Budget 2020: Corporation Tax & International Tax

09 Oct 2019 | 01.54 pm

Budget 2020: Corporation Tax & International Tax

New measures to combat tax avoidance

09 Oct 2019 | 01.54 pm

There is a risk in increasing public expenditure on the back of current levels of corporation tax receipts, say KPMG experts Orla Gavin (pictured),  James Kelly and Carmel Logan

Amid the uncertainty of Brexit, the minister once again reiterated the firm commitment to maintain the 12.5% corporation tax rate. It has repeatedly been acknowledged that this is important in promoting certainty, stability and investment.

Irish corporation tax receipts to September 2019 of €5.8 billion represented a 13.2% year on year increase. While this is positive, the minister highlighted the risk associated with over-reliance on corporation tax, which has more than doubled since 2015 and is largely derived from a concentrated group of taxpayers and is vulnerable to broad global economic factors. 

In that context, the minister has published a Fiscal Vulnerabilities Scoping Paper which sets out proposals to address the vulnerability of public finances to the level of corporation tax receipts. Overall, the analysis concludes there is a risk in permanently increasing public expenditure on the back of the current level of corporation tax receipts which may not be sustainable. 

The paper goes on to propose solutions for reducing the exposure to volatility in corporation tax receipts, in particular ring-fencing of a certain “excess” portion of corporation tax receipts so that these are not used to finance permanent, structural increases in spending. 

Such excess would be set aside in the Rainy Day Fund. It is suggested this approach could be complemented by base broadening/rate increases elsewhere, particularly in areas which would incentivise desirable social outcomes.

International Tax Developments

In the light of the ongoing global tax reform movements driven by the OECD and the EU, the minister confirmed the focus on ensuring a transparent, sustainable and legitimate tax regime, consistent with international best practices. He noted that Ireland would continue to work through the actions set out in Ireland’s Corporation Tax Roadmap (issued in September 2018 in response to the Anti-Tax Avoidance Directive and the Coffey Review of Ireland’s Corporation Tax Code).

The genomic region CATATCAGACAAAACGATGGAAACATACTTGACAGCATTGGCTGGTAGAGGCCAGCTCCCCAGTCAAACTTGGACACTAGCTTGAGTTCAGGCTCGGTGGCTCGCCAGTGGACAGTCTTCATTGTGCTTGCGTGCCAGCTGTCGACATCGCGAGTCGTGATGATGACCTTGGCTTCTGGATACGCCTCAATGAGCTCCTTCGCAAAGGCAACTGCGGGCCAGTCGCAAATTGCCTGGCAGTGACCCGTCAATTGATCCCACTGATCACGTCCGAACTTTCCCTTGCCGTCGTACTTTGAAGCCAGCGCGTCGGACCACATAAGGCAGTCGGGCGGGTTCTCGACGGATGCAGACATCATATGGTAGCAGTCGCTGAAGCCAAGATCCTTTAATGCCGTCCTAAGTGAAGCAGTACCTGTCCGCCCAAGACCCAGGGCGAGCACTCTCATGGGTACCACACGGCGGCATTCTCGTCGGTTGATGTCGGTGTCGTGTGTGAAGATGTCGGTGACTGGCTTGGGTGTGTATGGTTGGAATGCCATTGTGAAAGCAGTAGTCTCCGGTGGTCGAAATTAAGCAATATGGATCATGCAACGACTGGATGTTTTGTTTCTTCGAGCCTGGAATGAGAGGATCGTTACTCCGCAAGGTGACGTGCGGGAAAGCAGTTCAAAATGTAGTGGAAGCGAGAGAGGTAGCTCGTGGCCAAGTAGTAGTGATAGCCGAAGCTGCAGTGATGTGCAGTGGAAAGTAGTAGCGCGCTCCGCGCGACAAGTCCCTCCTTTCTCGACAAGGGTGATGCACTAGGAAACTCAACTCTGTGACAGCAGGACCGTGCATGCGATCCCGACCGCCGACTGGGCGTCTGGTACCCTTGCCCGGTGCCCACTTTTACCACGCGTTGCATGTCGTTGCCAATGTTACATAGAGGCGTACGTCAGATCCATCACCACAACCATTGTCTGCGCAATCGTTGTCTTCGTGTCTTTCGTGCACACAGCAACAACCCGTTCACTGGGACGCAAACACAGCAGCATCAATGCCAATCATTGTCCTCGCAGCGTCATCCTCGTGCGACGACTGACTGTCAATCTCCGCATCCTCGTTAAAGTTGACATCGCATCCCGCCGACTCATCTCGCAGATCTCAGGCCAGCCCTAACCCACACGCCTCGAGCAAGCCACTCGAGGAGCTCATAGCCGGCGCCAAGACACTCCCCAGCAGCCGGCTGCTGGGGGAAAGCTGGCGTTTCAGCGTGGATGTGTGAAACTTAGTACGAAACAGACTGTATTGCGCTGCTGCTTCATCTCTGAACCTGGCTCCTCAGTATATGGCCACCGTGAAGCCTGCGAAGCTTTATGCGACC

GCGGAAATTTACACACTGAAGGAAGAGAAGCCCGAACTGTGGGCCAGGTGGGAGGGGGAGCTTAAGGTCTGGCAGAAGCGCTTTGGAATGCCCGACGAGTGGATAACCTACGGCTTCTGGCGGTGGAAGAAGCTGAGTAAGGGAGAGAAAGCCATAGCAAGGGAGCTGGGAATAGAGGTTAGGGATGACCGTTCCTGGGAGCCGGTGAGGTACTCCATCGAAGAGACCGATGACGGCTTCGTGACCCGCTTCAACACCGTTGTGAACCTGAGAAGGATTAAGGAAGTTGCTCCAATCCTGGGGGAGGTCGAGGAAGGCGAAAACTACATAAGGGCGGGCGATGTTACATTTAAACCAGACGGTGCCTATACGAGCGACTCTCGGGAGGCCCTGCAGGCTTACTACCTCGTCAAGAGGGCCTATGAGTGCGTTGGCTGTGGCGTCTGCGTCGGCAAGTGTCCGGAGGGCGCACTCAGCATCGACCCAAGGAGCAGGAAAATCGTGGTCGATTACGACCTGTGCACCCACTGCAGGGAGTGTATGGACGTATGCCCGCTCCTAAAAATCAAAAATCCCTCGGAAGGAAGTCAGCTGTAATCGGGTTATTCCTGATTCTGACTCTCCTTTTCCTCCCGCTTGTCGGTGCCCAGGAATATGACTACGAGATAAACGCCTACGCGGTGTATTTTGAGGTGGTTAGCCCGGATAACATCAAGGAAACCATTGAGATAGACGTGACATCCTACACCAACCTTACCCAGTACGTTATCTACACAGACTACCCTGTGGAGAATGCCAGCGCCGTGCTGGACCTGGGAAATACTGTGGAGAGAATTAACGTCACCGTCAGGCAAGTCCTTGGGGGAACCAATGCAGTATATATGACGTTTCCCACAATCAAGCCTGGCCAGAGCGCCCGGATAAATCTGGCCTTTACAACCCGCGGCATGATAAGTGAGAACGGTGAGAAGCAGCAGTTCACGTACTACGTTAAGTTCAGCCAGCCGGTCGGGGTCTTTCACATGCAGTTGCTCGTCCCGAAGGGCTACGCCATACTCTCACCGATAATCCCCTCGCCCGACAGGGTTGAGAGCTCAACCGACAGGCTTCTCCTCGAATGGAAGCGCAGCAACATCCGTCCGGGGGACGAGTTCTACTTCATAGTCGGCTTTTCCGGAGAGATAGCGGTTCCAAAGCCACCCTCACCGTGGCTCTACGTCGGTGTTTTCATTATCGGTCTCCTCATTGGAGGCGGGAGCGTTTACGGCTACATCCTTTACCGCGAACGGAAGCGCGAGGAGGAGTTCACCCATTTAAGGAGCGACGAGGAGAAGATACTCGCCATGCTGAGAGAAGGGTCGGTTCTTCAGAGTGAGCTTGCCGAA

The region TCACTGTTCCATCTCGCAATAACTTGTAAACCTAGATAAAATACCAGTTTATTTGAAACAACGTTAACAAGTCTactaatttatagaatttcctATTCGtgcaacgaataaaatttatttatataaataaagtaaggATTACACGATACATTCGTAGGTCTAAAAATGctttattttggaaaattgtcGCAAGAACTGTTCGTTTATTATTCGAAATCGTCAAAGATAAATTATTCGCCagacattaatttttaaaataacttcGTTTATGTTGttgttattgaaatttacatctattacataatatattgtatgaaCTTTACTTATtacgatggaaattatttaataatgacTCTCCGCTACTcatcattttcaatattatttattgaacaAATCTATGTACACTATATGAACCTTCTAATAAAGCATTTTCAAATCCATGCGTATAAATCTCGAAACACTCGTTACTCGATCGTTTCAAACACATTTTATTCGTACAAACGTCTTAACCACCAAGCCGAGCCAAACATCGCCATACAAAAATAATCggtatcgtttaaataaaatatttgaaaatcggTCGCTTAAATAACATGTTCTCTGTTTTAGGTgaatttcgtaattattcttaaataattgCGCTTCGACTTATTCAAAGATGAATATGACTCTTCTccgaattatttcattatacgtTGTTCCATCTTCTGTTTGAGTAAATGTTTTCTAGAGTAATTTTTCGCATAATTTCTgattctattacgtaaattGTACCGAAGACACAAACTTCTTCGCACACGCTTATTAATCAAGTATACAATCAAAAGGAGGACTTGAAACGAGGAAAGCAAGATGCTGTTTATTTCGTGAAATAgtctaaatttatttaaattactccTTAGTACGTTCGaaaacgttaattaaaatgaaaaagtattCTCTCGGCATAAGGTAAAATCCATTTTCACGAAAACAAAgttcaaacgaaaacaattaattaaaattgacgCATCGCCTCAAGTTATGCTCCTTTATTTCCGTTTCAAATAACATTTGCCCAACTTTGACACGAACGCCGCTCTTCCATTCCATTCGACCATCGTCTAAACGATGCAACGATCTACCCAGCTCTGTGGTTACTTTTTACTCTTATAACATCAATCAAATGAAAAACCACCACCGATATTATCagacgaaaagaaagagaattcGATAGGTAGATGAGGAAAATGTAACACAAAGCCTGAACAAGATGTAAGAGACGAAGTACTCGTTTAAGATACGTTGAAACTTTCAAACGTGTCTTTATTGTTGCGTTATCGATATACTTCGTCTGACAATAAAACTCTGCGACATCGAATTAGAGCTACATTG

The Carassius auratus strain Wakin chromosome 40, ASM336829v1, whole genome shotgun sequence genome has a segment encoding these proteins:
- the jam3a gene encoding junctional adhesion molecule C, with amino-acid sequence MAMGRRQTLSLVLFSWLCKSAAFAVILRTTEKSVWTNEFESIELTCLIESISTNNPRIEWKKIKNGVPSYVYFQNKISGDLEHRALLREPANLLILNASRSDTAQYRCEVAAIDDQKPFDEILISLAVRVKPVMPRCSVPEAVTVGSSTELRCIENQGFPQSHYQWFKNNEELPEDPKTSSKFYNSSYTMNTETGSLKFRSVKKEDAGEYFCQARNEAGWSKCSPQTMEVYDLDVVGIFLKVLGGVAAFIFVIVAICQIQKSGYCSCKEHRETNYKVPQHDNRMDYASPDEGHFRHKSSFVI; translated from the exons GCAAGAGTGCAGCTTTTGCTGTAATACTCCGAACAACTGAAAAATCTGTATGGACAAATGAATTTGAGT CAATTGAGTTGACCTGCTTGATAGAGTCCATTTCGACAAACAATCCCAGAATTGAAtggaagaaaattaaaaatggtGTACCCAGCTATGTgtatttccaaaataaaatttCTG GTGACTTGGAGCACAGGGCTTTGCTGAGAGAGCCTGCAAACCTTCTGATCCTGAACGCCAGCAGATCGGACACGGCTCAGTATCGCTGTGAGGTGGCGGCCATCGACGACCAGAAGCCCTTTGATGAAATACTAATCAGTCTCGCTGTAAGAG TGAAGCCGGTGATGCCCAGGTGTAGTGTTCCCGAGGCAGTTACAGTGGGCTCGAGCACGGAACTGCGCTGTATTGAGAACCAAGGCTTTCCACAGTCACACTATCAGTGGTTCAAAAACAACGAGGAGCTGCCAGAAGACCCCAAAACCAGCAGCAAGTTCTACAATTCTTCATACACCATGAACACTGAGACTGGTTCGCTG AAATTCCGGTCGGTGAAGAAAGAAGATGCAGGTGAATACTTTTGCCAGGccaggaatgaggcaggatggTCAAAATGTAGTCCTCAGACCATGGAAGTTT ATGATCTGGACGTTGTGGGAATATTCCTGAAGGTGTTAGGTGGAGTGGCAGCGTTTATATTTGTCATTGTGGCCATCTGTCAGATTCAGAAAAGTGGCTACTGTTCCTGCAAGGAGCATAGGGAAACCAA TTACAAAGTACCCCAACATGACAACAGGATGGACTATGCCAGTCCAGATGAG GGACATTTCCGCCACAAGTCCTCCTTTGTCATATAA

The key Budget measures are: 

• As part of the requirements under ATAD, the minister announced the introduction anti-hybrid measures.  ATAD sets out a high level framework for counteracting hybrid mismatch outcomes which are required to be implemented into Irish law by 1 January 2020. The Department of Finance published in July 2019 a Feedback Statement which contains extracts from the proposed draft legislation. The final form of the measures will not be determined until the publication of the Finance Bill. However it is understood that Ireland’s policy intent is to adopt the ATAD framework measures but not to go beyond those measures. The new measures will seek to counteract tax mismatch outcomes arising from cross border arrangements which result in deduction without taxation or double deduction outcomes.

• Modernisation of Ireland’s transfer pricing rules, incorporating the 2017 OECD Transfer Pricing Guidelines.

• EU mandatory disclosure. 

Exit Tax 

In line with the ATAD, Ireland amended its exit tax rules in 2018. The minister announced two technical amendments to the regime which took effect from Budget Day. The Irish exit tax applies by deeming there to be a disposal of assets for market value on the happening of certain events, where the assets are taken out of the Irish tax net without otherwise triggering a taxable event. 

The main amendment has the impact of broadening the scope of the exit tax by removing the requirement in certain scenarios for the company transferring the asset or business to be resident in a member state, and is consistent with the requirements under ATAD.

A further amendment was made to clarify the timing of the taxable event, being the deemed disposal, in a case where the exit charge arises due to a company ceasing to be tax resident in Ireland. The clarification provides that the deemed disposal of assets by the company will take place immediately before the company ceases to be resident in Ireland.

 

 

 

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